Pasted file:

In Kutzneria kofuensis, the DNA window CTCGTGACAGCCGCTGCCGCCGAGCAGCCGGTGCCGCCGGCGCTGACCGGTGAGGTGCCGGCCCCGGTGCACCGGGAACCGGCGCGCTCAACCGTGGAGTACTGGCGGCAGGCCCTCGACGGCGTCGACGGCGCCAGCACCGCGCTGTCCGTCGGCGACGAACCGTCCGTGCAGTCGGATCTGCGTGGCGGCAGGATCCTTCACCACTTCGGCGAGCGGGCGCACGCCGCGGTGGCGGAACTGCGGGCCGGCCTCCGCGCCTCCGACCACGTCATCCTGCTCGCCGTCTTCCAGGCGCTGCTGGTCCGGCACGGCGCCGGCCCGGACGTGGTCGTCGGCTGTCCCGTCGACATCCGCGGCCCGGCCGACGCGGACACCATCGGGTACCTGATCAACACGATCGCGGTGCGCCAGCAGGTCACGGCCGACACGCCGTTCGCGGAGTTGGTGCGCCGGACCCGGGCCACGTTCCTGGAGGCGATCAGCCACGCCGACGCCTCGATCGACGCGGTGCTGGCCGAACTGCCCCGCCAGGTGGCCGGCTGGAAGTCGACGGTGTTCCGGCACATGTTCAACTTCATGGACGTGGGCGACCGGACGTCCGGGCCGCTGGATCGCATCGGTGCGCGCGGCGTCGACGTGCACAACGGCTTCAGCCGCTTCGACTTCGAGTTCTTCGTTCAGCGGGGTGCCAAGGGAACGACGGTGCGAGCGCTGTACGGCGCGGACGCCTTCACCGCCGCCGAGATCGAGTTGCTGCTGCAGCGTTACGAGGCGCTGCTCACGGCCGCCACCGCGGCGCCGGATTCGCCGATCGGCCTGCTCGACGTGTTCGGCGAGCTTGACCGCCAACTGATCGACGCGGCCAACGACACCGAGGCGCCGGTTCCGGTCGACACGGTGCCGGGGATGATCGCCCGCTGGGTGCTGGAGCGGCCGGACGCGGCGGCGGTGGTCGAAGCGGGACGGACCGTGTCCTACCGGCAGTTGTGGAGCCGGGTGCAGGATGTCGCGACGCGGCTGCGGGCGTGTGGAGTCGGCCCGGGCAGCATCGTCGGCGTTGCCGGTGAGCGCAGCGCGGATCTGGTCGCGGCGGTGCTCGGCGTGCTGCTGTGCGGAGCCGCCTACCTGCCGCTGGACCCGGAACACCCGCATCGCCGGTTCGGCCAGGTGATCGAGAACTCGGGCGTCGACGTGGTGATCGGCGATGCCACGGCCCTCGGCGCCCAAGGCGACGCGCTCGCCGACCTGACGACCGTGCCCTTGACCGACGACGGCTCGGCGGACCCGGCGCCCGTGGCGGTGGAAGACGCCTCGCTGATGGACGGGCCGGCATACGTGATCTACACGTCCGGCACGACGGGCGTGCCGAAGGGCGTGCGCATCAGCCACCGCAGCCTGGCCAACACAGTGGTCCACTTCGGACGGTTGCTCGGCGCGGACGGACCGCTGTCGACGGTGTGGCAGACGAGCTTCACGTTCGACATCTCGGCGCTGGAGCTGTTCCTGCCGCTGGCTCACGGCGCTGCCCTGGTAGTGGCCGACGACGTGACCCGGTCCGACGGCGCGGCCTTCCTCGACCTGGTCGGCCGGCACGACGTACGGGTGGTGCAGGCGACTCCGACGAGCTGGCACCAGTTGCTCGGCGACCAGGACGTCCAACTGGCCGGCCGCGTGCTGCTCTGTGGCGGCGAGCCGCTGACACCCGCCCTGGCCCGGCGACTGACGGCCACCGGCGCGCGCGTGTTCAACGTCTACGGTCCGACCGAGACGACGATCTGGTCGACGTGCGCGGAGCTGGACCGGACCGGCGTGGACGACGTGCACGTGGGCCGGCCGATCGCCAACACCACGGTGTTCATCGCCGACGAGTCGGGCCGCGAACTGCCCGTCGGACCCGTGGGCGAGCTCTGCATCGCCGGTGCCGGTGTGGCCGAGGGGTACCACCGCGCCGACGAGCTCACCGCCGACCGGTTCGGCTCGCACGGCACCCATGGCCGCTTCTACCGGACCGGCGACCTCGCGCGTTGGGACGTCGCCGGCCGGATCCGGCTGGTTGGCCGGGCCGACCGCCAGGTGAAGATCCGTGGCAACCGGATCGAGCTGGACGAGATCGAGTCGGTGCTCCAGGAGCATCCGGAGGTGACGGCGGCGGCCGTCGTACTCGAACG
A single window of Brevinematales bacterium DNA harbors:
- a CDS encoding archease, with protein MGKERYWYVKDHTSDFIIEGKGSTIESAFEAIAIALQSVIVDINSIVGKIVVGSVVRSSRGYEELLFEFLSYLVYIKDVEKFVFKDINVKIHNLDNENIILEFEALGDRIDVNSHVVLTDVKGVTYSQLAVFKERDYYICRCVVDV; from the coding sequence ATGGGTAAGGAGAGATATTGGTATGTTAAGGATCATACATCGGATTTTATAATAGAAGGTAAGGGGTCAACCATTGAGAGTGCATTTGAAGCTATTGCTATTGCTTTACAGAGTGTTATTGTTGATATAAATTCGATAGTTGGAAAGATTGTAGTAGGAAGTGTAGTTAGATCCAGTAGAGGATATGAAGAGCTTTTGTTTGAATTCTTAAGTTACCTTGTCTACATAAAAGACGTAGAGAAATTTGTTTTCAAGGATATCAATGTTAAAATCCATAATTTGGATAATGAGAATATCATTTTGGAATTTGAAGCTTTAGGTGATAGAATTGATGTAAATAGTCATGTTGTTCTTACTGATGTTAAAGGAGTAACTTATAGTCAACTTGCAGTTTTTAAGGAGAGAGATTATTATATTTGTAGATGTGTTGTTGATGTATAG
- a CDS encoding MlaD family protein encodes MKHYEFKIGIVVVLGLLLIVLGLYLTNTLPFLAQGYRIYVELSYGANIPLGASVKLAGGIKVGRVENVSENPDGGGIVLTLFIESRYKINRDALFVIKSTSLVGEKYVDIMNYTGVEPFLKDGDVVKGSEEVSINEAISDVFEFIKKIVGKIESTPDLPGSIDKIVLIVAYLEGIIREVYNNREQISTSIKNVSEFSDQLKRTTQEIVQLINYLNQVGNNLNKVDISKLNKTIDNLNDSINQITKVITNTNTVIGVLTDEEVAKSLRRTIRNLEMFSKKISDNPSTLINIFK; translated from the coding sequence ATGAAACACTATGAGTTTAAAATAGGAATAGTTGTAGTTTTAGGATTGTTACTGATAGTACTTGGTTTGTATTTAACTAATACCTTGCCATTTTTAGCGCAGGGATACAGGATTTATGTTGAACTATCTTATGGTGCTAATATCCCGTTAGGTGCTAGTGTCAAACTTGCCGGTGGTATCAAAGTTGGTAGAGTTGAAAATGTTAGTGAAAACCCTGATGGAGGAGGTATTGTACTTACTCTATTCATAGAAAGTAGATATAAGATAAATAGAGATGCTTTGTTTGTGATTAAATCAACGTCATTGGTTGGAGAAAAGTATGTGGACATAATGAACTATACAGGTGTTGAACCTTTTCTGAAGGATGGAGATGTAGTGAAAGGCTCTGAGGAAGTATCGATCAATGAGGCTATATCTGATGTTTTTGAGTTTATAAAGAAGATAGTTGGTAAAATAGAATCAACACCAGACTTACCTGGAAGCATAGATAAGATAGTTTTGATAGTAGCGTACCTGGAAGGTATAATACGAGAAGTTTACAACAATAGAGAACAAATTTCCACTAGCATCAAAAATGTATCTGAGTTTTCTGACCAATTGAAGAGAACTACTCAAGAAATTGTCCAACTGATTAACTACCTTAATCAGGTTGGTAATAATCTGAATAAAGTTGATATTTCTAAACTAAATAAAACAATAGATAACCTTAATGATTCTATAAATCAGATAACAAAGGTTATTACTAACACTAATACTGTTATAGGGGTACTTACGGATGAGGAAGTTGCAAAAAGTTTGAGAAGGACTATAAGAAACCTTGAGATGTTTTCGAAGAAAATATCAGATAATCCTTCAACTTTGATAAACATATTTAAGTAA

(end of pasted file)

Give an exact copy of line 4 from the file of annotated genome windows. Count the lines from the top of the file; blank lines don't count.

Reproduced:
- a CDS encoding MlaD family protein encodes MKHYEFKIGIVVVLGLLLIVLGLYLTNTLPFLAQGYRIYVELSYGANIPLGASVKLAGGIKVGRVENVSENPDGGGIVLTLFIESRYKINRDALFVIKSTSLVGEKYVDIMNYTGVEPFLKDGDVVKGSEEVSINEAISDVFEFIKKIVGKIESTPDLPGSIDKIVLIVAYLEGIIREVYNNREQISTSIKNVSEFSDQLKRTTQEIVQLINYLNQVGNNLNKVDISKLNKTIDNLNDSINQITKVITNTNTVIGVLTDEEVAKSLRRTIRNLEMFSKKISDNPSTLINIFK; translated from the coding sequence ATGAAACACTATGAGTTTAAAATAGGAATAGTTGTAGTTTTAGGATTGTTACTGATAGTACTTGGTTTGTATTTAACTAATACCTTGCCATTTTTAGCGCAGGGATACAGGATTTATGTTGAACTATCTTATGGTGCTAATATCCCGTTAGGTGCTAGTGTCAAACTTGCCGGTGGTATCAAAGTTGGTAGAGTTGAAAATGTTAGTGAAAACCCTGATGGAGGAGGTATTGTACTTACTCTATTCATAGAAAGTAGATATAAGATAAATAGAGATGCTTTGTTTGTGATTAAATCAACGTCATTGGTTGGAGAAAAGTATGTGGACATAATGAACTATACAGGTGTTGAACCTTTTCTGAAGGATGGAGATGTAGTGAAAGGCTCTGAGGAAGTATCGATCAATGAGGCTATATCTGATGTTTTTGAGTTTATAAAGAAGATAGTTGGTAAAATAGAATCAACACCAGACTTACCTGGAAGCATAGATAAGATAGTTTTGATAGTAGCGTACCTGGAAGGTATAATACGAGAAGTTTACAACAATAGAGAACAAATTTCCACTAGCATCAAAAATGTATCTGAGTTTTCTGACCAATTGAAGAGAACTACTCAAGAAATTGTCCAACTGATTAACTACCTTAATCAGGTTGGTAATAATCTGAATAAAGTTGATATTTCTAAACTAAATAAAACAATAGATAACCTTAATGATTCTATAAATCAGATAACAAAGGTTATTACTAACACTAATACTGTTATAGGGGTACTTACGGATGAGGAAGTTGCAAAAAGTTTGAGAAGGACTATAAGAAACCTTGAGATGTTTTCGAAGAAAATATCAGATAATCCTTCAACTTTGATAAACATATTTAAGTAA